Research ArticleGPCR SIGNALING

Biased agonists of the chemokine receptor CXCR3 differentially control chemotaxis and inflammation

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Sci. Signal.  06 Nov 2018:
Vol. 11, Issue 555, eaaq1075
DOI: 10.1126/scisignal.aaq1075

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Biased chemokine responses

Like many other G protein–coupled receptors (GPCRs), chemokine receptors exhibit so-called biased agonism, whereby different ligands can stimulate either G protein– or β-arrestin–dependent signaling. Smith et al. investigated biased signaling by the receptor CXCR3, which directs T cell migration to sites of inflammation. The authors found that topical application of a small-molecule agonist that was β-arrestin biased, but not one that was G protein biased, exacerbated inflammation in a mouse model of contact hypersensitivity. The β-arrestin–biased agonist was more potent at stimulating mouse and human T cell chemotaxis in vitro and activated the kinase Akt, which promoted migration. Together, these data suggest that biased agonists of CXCR3, and perhaps other chemokine receptors, result in different physiological outcomes.

Abstract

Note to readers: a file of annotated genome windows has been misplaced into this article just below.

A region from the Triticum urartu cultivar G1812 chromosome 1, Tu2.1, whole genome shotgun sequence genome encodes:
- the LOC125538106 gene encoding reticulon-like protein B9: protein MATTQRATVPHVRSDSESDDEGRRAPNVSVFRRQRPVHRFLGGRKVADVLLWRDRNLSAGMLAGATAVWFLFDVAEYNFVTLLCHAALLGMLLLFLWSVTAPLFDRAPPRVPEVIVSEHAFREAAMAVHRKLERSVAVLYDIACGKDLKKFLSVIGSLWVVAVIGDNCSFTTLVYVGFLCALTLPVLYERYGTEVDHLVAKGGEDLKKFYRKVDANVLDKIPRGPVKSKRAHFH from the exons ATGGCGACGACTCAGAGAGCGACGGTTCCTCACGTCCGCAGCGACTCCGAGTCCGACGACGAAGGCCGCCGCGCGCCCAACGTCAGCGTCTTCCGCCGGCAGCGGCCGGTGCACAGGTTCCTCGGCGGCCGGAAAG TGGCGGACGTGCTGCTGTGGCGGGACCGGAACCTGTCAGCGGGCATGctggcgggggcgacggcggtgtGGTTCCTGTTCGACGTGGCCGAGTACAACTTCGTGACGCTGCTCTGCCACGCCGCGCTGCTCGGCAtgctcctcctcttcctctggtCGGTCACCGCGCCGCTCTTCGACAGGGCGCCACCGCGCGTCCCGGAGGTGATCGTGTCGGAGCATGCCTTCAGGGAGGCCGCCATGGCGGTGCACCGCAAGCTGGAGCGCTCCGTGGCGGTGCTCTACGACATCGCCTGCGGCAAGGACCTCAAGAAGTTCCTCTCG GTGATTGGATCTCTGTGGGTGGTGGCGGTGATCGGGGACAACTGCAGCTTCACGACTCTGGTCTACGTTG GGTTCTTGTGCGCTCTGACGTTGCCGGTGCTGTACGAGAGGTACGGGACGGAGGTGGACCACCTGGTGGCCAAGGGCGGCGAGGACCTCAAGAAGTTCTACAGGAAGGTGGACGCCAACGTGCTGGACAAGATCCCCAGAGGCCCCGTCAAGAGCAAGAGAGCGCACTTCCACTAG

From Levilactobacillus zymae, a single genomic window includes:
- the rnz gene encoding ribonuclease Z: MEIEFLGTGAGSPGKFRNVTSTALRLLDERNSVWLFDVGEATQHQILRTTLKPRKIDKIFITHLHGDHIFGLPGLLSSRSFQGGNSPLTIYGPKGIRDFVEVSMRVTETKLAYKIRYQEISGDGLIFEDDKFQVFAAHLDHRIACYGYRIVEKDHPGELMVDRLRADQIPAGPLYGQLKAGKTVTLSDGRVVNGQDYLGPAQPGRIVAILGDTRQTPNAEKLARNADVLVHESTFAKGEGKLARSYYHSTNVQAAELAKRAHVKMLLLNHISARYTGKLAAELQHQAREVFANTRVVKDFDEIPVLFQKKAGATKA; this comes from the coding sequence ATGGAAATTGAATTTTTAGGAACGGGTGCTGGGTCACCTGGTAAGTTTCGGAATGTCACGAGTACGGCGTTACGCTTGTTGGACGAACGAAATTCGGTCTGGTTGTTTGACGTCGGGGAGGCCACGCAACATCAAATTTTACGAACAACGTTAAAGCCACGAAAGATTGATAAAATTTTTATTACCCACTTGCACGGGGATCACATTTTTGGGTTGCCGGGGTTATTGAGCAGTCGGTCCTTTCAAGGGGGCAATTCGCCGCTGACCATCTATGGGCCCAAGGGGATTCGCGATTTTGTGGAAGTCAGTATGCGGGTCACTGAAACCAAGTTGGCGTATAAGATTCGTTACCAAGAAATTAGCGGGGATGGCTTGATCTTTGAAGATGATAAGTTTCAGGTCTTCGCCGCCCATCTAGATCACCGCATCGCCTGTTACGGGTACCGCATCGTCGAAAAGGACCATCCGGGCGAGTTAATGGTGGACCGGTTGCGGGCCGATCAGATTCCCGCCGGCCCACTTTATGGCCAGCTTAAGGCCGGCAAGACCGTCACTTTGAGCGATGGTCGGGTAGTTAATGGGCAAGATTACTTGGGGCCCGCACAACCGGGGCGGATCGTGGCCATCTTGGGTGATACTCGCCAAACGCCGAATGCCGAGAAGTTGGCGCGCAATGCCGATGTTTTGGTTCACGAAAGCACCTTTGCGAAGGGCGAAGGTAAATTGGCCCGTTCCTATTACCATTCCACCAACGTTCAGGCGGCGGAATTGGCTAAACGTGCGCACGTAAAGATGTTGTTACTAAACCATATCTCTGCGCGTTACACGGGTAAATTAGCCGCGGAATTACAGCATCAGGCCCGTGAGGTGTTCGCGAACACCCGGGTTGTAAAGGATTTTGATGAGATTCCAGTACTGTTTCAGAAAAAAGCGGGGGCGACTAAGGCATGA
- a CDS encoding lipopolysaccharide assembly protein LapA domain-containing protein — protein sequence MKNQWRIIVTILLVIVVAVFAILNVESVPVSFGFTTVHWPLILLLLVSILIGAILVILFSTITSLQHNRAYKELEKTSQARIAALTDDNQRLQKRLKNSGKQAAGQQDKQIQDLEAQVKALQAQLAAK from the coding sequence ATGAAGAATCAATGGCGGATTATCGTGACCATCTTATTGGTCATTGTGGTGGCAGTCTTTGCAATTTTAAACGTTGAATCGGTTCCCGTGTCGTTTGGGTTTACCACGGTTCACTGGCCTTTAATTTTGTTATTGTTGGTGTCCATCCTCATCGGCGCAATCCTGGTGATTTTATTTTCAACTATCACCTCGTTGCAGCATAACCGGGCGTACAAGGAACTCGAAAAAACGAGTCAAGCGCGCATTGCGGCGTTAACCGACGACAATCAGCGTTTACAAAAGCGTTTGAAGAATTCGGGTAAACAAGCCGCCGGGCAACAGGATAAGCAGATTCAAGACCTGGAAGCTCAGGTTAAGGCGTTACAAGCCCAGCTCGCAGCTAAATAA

The chemokine receptor CXCR3 plays a central role in inflammation by mediating effector/memory T cell migration in various diseases; however, drugs targeting CXCR3 and other chemokine receptors are largely ineffective in treating inflammation. Chemokines, the endogenous peptide ligands of chemokine receptors, can exhibit so-called biased agonism by selectively activating either G protein– or β-arrestin–mediated signaling after receptor binding. Biased agonists might be used as more targeted therapeutics to differentially regulate physiological responses, such as immune cell migration. To test whether CXCR3-mediated physiological responses could be segregated by G protein– and β-arrestin–mediated signaling, we identified and characterized small-molecule biased agonists of the receptor. In a mouse model of T cell–mediated allergic contact hypersensitivity (CHS), topical application of a β-arrestin–biased, but not a G protein–biased, agonist potentiated inflammation. T cell recruitment was increased by the β-arrestin–biased agonist, and biopsies of patients with allergic CHS demonstrated coexpression of CXCR3 and β-arrestin in T cells. In mouse and human T cells, the β-arrestin–biased agonist was the most efficient at stimulating chemotaxis. Analysis of phosphorylated proteins in human lymphocytes showed that β-arrestin–biased signaling activated the kinase Akt, which promoted T cell migration. This study demonstrates that biased agonists of CXCR3 produce distinct physiological effects, suggesting discrete roles for different endogenous CXCR3 ligands and providing evidence that biased signaling can affect the clinical utility of drugs targeting CXCR3 and other chemokine receptors.

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